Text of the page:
>>      >
>>      > Personally, I don't think Stripes is always easier than Wicket,
>>      > especially when you look at e.g.
>>      >
>>    
>> http://mc4j.org/confluence/display/stripes/Binding+directly+to+your+domain+model
>>      > ; Wicket's equivalent would be quite a lot easier imo, but for
>> some
>>      > things Stripes probably is easier, like when you are prototyping/
>>      > moving your HTML structure around a lot.
>>      >
>>      > In the end, just choose which framework that gives you a warm and
>>      > fuzzy feeling :) Stripes seems to be the best choice if you want
>>     to go
>>      > for a model 2 framework.
>>      >
>>      > Read some more here:
>>      > http://www.virtuas.com/articles/webframework-sweetspots.html
>>      >
>>      > Eelco
>>      >
>>      >
>>      >
>>      > On 8/6/06, Pierre-Yves Saumont <[EMAIL PROTECTED]
>>     <mailto:[EMAIL PROTECTED]>> wrote:
>>      > > I would be very interested to know how you compare Wicket and
>>     Stripes
>>      > > and why you're leaning toward Wicket. (I didn't know about
>>     Stripes, but
>>      > > at first glance, it seems much simpler than Wicket, which I
>>     have been
>>      > > struggling with for two weeks now without much success!).
>>      > >
>>      > > Pierre-Yves
>>      > >
>>      > > Bill Bruyn a écrit :
>>      > > > I have an opportunity to use a new framework on a current
>>     project, and
>>      > > > I've been trying to decide between Wicket and Stripes.  Both
>>     look really
>>      > > > nice, but at the moment I'm leaning toward Wicket.  Got a
>>     skeleton
>>      > > > project set up with 1.2.1 (via Wicket Bench 0.3.0) and am
>>     running it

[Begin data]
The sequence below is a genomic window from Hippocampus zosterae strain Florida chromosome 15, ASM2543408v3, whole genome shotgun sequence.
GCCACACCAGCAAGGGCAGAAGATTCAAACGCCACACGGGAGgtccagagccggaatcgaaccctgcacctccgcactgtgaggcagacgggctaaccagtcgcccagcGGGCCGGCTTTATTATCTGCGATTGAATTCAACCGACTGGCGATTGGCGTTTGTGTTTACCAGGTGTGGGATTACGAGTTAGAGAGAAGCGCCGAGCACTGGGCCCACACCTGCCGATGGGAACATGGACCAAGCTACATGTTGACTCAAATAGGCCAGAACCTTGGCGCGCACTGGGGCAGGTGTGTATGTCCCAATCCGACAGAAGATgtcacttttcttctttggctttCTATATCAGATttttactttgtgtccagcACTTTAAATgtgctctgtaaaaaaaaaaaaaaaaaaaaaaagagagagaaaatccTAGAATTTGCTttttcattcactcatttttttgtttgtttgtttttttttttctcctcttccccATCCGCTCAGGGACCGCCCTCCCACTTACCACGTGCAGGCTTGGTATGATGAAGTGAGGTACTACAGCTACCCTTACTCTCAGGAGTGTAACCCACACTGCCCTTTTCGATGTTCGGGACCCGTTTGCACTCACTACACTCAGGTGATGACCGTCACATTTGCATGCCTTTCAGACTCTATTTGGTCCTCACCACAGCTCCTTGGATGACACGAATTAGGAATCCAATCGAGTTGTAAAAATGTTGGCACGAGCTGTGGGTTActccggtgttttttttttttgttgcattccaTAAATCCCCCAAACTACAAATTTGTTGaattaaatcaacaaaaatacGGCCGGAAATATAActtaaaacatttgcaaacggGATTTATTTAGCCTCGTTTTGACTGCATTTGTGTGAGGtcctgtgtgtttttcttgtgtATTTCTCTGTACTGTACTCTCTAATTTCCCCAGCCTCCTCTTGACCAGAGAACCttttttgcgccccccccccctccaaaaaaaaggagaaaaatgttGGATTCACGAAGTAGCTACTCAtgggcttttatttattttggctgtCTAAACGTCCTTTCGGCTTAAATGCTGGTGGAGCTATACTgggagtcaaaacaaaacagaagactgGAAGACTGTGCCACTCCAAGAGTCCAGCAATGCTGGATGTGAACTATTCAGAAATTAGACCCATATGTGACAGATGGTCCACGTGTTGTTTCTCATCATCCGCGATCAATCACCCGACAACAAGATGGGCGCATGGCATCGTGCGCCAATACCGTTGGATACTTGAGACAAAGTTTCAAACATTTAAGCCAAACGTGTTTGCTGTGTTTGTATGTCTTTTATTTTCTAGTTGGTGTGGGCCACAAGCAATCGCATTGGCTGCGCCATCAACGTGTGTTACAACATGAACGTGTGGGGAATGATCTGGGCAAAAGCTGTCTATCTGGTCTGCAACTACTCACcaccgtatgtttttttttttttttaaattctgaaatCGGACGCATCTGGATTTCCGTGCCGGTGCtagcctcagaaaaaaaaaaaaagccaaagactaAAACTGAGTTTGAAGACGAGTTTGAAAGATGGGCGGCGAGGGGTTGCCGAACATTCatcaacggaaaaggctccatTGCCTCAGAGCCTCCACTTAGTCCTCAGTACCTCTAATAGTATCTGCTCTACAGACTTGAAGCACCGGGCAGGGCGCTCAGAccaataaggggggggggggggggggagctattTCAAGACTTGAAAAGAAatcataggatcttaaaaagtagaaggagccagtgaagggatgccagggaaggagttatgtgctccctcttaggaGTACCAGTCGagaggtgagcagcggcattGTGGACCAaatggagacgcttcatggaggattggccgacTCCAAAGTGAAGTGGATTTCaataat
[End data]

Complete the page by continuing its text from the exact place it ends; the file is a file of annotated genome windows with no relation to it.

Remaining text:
>>      > > > with a JettyLauncher from Eclipse.  So far, so good, but my
>>     wicket page
>>      > > > markup (e.g., SomePage.html ) doesn't find my css.
>>      > > >
>>      > > > I've tried it at the root of my webapp and in the same
>>     directory as the
>>      > > > markup (looks like from the examples I should just be able to
>>     drop it on
>>      > > > the root).  I've tried adding a resource to the class via
>>      > > > super.getResourceSettings().addResourceFolder (though I
>>     shouldn't need
>>      > > > that, right?) and nothing seems to work.  I'm sure this is
>>     trivial, and
>>      > > > it's a bit of a disappointment that I've already had to ask
>>     for help,
>>      > > > but I've done some googling, and some browsing of the Wiki
>>     and the FAQ
>>      > > > to no avail.
>>      > > >
>>      > > > BTW, I should also mention that when I request non-existent
>>     resources
>>      > > > from the app (e.g., foo.html) I am always redirected to the
>> app's
>>      > > > homepage instead of getting a 404.  Is that the desired
>>     behavior?  Is it
>>      > > > configurable?
>>      > > >
>>      > > >
>>      > > > Thanks very much in advance,
>>      > > >
>>      > > > Bill
>>      > > >
> 
--